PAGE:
FIA single-seater director Nikolas Tombazis confirmed that FIA is planning to also introduce an environmental regulation, in addition to the already existing sporting, technical and financial ones.
FIA single-seater director Nikolas Tombazis confirmed that FIA is planning to introduce an environmental regulation, in addition to the already existing sporting, technical and financial ones. As has been known for some time now, Formula 1 has set itself the goal of achieving net zero by 2030, to keep up with the times of a society that is increasingly aware of environmental sustainability and carbon footprint.
Tombazis confirms FIA’s intention to introduce an environmental regulation alongside existing ones
“By 2030 we have the goal of becoming carbon-neutral,” the Greek engineer said. “We are already doing some things. But they are still nowhere near enough.”
“Soon we will have the environmental regulations. We are studying them and talking about them internally, with the teams and FOM. It is our responsibility to the next generations who want to practice motor racing responsibly. It is one of our biggest challenges for the next ten years”.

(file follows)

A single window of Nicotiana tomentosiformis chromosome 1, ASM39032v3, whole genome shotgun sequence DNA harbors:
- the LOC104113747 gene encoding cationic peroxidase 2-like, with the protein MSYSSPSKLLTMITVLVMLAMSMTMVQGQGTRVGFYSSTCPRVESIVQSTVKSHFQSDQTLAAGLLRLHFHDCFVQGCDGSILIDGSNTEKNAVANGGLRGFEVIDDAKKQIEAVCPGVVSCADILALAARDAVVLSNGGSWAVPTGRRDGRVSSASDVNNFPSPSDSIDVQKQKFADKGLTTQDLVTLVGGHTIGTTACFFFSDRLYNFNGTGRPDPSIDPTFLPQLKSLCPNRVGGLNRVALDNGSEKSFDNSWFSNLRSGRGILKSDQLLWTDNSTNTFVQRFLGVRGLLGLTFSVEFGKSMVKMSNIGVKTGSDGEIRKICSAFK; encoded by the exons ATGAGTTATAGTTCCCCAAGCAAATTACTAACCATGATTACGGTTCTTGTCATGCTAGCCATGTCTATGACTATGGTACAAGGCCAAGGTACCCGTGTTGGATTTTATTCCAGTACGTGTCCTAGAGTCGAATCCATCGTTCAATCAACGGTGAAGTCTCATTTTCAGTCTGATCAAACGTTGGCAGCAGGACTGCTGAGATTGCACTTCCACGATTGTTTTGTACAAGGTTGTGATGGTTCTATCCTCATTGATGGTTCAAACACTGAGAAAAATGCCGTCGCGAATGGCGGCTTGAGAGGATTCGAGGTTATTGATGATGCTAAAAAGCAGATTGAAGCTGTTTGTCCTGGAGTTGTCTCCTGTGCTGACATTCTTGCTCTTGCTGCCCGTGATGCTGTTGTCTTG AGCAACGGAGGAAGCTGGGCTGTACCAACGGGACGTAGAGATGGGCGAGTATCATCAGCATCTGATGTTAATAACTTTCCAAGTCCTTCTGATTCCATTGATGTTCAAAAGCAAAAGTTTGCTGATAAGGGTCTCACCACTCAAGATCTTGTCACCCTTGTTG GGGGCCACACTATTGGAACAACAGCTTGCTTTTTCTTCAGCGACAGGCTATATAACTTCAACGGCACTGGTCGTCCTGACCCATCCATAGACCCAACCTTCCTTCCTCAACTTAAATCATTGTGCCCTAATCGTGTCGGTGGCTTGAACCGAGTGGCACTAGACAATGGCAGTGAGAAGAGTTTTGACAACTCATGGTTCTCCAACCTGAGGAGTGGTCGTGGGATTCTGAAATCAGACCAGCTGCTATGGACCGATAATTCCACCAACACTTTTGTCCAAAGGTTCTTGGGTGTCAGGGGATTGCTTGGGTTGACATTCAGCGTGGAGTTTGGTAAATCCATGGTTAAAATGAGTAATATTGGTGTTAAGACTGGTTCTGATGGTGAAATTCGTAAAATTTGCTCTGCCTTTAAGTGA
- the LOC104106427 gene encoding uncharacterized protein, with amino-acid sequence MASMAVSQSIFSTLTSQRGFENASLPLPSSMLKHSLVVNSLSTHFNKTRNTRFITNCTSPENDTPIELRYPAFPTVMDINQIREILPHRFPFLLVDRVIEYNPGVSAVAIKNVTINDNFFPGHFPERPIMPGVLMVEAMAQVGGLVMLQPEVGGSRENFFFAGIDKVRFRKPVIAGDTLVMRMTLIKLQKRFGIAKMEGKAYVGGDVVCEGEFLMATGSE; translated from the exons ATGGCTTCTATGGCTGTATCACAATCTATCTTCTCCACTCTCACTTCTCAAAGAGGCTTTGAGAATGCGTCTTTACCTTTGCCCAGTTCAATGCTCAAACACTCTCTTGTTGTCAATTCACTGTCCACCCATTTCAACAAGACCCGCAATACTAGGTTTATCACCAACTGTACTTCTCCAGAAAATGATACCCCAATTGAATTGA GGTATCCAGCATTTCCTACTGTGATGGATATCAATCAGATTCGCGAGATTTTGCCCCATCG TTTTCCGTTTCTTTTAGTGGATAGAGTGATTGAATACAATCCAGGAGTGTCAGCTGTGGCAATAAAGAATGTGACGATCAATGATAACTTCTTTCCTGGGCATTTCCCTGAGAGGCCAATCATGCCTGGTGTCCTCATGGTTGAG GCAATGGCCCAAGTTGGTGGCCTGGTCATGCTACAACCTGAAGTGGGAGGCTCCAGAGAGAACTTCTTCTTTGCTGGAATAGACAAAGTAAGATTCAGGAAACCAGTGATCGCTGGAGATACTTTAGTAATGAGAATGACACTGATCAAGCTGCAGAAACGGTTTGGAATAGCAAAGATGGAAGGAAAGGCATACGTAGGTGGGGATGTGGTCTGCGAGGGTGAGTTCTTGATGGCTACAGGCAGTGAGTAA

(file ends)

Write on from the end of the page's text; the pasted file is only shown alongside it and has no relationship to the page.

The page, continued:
As Tombazis himself admits, the future environmental regulations, which will complement the existing trio of regulations, will not be introduced immediately. However, it is FIA’s concern to already think about the future right now, to ensure that Formula 1 increasingly becomes a sustainable sport in the long term.
The top open-wheel category has already made huge strides in the area of sustainability, especially since the introduction of hybrid power units in 2014, whose technologies have paved the way for many of today’s road cars.
However, especially in the area of logistics, the transport of all the equipment needed to set up the paddocks on race weekends, including transport by sea, planes and trucks, still has a major impact on the sport’s objectives.
Materials selection will be one of the pillars of the new environmental regulation
“Materials will be one of the most important points, both from the point of view of production methods, as well as recyclability and reusability, for a more circular use,” Tombazis added.
”Carbon is one of these points. We studied natural fibres, but from a structural point of view, they were still far from meeting the tasks. If we had done a replacement, they would have added a lot of weight in the safety parts”.
Read the Italian version: F1 | La FIA introdurrà un quarto regolamento oltre a quello sportivo, tecnico e finanziario
“We studied less stressed non-structural parts, such as the engine cover. However, we had concerns about flammability. So we have not yet added them to the regulations, as they are not yet at the right level. But it is definitely a road we have to go down”.
Finally, it is yet to be understood whether this new regulation will also benefit the teams from a performance point of view. In fact, with the introduction of the cost cap in 2021, we could observe how teams were able to manage their finances better. In turn, this indirectly led to improvements in terms of lap time on track as well.